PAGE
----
Belda E.,University of Valencia |
Moya A.,University of Valencia |
Moya A.,CIBER ISCIII |
Bentley S.,Sanger Institute |
And 2 more authors.
BMC Genomics | Year: 2010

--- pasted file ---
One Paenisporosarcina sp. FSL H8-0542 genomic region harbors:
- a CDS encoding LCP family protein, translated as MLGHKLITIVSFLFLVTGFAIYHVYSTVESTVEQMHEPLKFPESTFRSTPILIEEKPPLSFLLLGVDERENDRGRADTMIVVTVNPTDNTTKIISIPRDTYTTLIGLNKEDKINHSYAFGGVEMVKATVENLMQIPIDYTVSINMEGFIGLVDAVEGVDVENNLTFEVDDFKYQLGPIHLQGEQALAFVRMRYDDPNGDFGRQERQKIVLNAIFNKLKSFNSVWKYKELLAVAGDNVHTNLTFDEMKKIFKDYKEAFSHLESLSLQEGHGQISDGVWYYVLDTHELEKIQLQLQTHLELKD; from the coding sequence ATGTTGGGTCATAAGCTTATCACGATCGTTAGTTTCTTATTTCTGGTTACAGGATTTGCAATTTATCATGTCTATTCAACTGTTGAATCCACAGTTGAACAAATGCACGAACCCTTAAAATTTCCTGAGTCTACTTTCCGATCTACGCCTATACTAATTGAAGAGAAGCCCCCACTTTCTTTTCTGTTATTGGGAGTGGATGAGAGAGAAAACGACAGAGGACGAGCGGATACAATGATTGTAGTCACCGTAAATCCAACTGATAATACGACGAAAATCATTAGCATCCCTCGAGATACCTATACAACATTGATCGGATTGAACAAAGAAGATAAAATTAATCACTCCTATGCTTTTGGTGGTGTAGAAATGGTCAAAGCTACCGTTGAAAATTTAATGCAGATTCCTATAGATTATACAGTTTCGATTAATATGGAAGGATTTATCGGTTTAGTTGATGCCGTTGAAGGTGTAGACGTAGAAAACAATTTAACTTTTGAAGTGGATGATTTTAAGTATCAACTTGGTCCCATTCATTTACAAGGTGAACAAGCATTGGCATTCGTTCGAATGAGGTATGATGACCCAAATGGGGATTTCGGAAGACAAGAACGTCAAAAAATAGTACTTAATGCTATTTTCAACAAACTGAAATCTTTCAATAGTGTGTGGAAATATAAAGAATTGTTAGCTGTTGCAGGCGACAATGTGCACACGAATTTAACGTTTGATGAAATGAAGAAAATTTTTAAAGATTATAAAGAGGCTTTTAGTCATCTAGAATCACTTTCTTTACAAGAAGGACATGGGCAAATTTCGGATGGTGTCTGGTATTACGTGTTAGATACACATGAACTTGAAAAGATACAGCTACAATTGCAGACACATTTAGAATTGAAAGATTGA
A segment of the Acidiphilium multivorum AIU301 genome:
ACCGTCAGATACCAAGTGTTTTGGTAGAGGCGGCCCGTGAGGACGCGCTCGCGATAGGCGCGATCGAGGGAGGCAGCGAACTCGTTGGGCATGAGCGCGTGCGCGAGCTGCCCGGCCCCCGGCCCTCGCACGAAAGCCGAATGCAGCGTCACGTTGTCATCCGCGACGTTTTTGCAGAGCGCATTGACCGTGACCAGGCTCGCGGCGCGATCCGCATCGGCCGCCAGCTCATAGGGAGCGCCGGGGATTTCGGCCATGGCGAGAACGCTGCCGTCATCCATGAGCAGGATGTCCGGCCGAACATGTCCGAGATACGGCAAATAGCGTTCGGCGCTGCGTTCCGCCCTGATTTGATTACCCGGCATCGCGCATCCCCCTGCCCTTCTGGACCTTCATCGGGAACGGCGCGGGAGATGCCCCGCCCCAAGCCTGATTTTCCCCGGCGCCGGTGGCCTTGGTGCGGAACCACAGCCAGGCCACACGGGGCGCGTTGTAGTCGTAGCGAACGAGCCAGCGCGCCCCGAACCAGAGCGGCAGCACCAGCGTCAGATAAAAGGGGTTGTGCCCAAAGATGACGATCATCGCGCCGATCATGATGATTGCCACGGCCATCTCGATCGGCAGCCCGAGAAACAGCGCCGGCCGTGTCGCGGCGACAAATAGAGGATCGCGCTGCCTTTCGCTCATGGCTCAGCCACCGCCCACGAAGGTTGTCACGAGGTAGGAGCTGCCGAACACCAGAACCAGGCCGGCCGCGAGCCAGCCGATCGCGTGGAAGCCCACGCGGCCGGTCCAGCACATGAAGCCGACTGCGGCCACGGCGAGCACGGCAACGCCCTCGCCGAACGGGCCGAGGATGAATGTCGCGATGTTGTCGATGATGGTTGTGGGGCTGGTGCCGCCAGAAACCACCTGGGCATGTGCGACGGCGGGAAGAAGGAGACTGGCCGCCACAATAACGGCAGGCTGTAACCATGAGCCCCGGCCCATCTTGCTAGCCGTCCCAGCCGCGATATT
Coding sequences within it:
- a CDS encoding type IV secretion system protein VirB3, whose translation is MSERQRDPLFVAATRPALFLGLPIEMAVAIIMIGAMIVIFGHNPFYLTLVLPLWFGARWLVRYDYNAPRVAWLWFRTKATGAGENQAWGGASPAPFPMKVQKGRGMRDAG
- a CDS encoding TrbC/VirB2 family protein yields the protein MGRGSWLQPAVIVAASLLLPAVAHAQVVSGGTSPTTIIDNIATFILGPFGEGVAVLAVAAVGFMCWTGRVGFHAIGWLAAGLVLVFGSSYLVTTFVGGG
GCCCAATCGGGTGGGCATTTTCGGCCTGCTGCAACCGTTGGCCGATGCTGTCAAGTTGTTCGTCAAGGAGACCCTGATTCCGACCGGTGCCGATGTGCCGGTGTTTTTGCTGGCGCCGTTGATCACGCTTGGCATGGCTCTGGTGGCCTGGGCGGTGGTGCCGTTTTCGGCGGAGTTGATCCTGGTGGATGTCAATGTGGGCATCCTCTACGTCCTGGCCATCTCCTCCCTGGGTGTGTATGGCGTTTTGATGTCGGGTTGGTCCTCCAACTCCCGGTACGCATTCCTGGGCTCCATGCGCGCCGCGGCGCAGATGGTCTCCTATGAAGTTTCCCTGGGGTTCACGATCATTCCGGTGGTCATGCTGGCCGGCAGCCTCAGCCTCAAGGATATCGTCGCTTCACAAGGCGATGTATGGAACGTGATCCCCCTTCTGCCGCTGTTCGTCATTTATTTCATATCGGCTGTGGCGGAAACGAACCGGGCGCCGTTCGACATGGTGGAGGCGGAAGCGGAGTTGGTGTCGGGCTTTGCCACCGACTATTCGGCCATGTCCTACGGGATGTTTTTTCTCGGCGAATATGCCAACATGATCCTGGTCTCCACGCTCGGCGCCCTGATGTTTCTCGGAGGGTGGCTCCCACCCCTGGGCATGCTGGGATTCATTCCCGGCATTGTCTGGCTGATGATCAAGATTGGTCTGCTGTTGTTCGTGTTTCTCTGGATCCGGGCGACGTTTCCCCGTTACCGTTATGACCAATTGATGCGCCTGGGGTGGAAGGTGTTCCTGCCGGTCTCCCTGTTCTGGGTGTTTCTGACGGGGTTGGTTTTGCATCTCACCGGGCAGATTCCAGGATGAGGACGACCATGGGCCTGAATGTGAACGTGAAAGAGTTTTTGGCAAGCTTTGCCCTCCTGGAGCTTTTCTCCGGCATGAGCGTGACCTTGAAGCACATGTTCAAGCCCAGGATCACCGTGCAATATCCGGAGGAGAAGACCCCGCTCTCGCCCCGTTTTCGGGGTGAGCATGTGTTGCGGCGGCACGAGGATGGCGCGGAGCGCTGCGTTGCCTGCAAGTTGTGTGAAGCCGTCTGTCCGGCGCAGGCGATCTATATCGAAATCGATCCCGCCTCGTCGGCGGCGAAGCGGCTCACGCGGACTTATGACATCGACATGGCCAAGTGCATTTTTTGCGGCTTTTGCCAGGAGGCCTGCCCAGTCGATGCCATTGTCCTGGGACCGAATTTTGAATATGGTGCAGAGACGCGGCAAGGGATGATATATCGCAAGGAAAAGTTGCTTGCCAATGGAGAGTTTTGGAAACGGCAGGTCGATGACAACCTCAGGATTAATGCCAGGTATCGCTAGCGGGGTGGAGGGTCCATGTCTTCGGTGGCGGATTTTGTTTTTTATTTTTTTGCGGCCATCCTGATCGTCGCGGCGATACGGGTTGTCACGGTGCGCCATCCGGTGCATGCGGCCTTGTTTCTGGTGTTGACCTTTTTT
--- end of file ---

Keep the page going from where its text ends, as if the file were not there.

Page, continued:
Background: Genome reduction is a common evolutionary process in symbiotic and pathogenic bacteria. This process has been extensively characterized in bacterial endosymbionts of insects, where primary mutualistic bacteria represent the most extreme cases of genome reduction consequence of a massive process of gene inactivation and loss during their evolution from free-living ancestors. Sodalis glossinidius, the secondary endosymbiont of tsetse flies, contains one of the few complete genomes of bacteria at the very beginning of the symbiotic association, allowing to evaluate the relative impact of mobile genetic element proliferation and gene inactivation over the structure and functional capabilities of this bacterial endosymbiont during the transition to a host dependent lifestyle.Results: A detailed characterization of mobile genetic elements and pseudogenes reveals a massive presence of different types of prophage elements together with five different families of IS elements that have proliferated across the genome of Sodalis glossinidius at different levels. In addition, a detailed survey of intergenic regions allowed the characterization of 1501 pseudogenes, a much higher number than the 972 pseudogenes described in the original annotation. Pseudogene structure reveals a minor impact of mobile genetic element proliferation in the process of gene inactivation, with most of pseudogenes originated by multiple frameshift mutations and premature stop codons. The comparison of metabolic profiles of Sodalis glossinidius and tsetse fly primary endosymbiont Wiglesworthia glossinidia based on their whole gene and pseudogene repertoires revealed a novel case of pathway inactivation, the arginine biosynthesis, in Sodalis glossinidius together with a possible case of metabolic complementation with Wigglesworthia glossinidia for thiamine biosynthesis.Conclusions: The complete re-analysis of the genome sequence of Sodalis glossinidius reveals novel insights in the evolutionary transition from a free-living ancestor to a host-dependent lifestyle, with a massive proliferation of mobile genetic elements mainly of phage origin although with minor impact in the process of gene inactivation that is taking place in this bacterial genome. The metabolic analysis of the whole endosymbiotic consortia of tsetse flies have revealed a possible phenomenon of metabolic complementation between primary and secondary endosymbionts that can contribute to explain the co-existence of both bacterial endosymbionts in the context of the tsetse host. © 2010 Belda et al; licensee BioMed Central Ltd. Source